President Donald Trump speaks during a National Economic Council meeting in the Oval Office of the White House on Friday in Washington, D.C. The stock market ended the week with the worst drop since he became president and Republicans failed to vote on legislation that would repeal and replace the Affordable Care Act. Pool Photo by Olivier Douliery/UPI | License Photo
March 28 (UPI) -- Gallup's U.S. Economic Confidence Index has reached the lowest level since Donald Trump was elected president in November.
The index remains in positive territory at +5 for the one-week period ending Sunday, according to the index. The previous week the index was +11.
The score was at 0 before Trump was elected and was as low as -13 early last year when Barack Obama was president.
Last week was a bad week on Wall Street and in Washington for Republicans.
The Dow Jones Industrial Average recorded its worst week since September -- losing 250 points -- and congressional Republicans on Friday failed to vote on legislation that would repeal and replace the Affordable Care Act.
But Gallup in a release wrote: "Confidence waned prior to the effort to replace the ACA dying in Congress on Friday. This suggests that the broader GOP infighting earlier in the week, rather than the decision to pull the bill itself, may have been a factor, in addition to the market's poor performance.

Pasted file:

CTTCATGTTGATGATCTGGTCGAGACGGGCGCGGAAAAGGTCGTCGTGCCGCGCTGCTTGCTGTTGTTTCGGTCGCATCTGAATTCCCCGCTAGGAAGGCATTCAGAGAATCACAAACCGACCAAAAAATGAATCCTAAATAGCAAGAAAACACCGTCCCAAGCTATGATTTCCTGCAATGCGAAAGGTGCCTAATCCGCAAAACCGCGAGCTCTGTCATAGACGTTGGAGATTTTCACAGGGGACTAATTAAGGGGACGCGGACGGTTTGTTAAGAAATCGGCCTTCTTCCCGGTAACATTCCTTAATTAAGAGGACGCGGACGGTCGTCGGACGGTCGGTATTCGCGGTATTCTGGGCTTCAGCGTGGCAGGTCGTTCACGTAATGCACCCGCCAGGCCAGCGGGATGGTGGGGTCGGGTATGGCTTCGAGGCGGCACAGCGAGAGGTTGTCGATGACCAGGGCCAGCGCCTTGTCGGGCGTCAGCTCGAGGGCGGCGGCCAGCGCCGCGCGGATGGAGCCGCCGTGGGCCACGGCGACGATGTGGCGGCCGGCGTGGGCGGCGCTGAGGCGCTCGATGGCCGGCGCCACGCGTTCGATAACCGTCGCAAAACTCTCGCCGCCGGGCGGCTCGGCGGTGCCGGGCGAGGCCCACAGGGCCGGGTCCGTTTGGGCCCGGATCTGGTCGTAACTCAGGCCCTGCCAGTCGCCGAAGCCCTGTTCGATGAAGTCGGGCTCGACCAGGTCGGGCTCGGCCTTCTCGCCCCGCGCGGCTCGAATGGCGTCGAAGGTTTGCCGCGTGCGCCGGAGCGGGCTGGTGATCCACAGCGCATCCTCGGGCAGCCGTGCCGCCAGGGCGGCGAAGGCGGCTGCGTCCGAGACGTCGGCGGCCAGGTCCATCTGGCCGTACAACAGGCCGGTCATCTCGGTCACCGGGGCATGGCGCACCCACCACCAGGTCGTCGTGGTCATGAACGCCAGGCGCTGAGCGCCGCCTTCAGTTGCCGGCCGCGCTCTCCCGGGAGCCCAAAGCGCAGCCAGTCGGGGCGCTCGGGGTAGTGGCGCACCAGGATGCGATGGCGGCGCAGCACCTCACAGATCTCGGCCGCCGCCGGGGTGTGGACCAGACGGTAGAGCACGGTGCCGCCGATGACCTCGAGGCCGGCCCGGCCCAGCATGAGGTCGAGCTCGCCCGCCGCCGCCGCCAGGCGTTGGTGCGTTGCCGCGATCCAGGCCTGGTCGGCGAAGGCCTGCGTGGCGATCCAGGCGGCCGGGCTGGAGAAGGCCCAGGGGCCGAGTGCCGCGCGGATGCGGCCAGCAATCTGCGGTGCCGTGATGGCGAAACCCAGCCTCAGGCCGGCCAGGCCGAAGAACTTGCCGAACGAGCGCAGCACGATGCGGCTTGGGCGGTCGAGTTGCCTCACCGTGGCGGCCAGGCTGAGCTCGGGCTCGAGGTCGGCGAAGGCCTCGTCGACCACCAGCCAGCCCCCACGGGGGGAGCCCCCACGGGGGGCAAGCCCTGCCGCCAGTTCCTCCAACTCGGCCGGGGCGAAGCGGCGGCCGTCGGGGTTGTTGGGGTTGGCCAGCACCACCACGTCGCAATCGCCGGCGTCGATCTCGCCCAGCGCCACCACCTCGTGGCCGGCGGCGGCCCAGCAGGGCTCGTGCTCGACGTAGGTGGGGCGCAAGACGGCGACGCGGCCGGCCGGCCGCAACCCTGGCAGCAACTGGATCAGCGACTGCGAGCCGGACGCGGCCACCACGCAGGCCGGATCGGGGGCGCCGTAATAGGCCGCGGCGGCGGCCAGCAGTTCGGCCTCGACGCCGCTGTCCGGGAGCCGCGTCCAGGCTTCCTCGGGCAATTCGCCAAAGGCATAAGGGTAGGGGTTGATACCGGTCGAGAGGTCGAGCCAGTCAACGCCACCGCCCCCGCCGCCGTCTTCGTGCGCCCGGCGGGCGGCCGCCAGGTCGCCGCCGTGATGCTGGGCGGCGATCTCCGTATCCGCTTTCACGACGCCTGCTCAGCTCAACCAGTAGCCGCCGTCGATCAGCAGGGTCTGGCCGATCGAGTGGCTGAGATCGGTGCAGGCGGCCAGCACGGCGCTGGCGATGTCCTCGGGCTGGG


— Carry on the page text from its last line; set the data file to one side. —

The Index is the average of how Americans rate current economic conditions and whether they feel the economy is improving or getting worse. The maximum score is +100 and the minimum is -100.
Americans' assessment of current conditions most recently is +10 and economic outlook is -1.
The previous score was +17, meaning Americans' assessment of economic conditions just saw the largest drop since the federal government shutdown in October of 2013. The current +10 score is derived from 32 percent of Americans rating the economy "excellent" or "good," and 22 percent rating it "poor."
The economic outlook component, which fell five points, sent the number into the negative territory for the first time since the election. The current -1 score is a combination of 46 percent of Americans saying the economy is "getting better" and 47 percent saying it is "getting worse."
The confidence score among Republicans fell to +42 from +52. Independents' score turned negative to -1 from +6 the previous week. Democrats' confidence is -20.
Results are based on telephone interviews conducted March 20-26 with a random sample of 3,547 adults, aged 18 and older, living in all 50 U.S. states and the District of Columbia. The margin of error is 2 percentage points.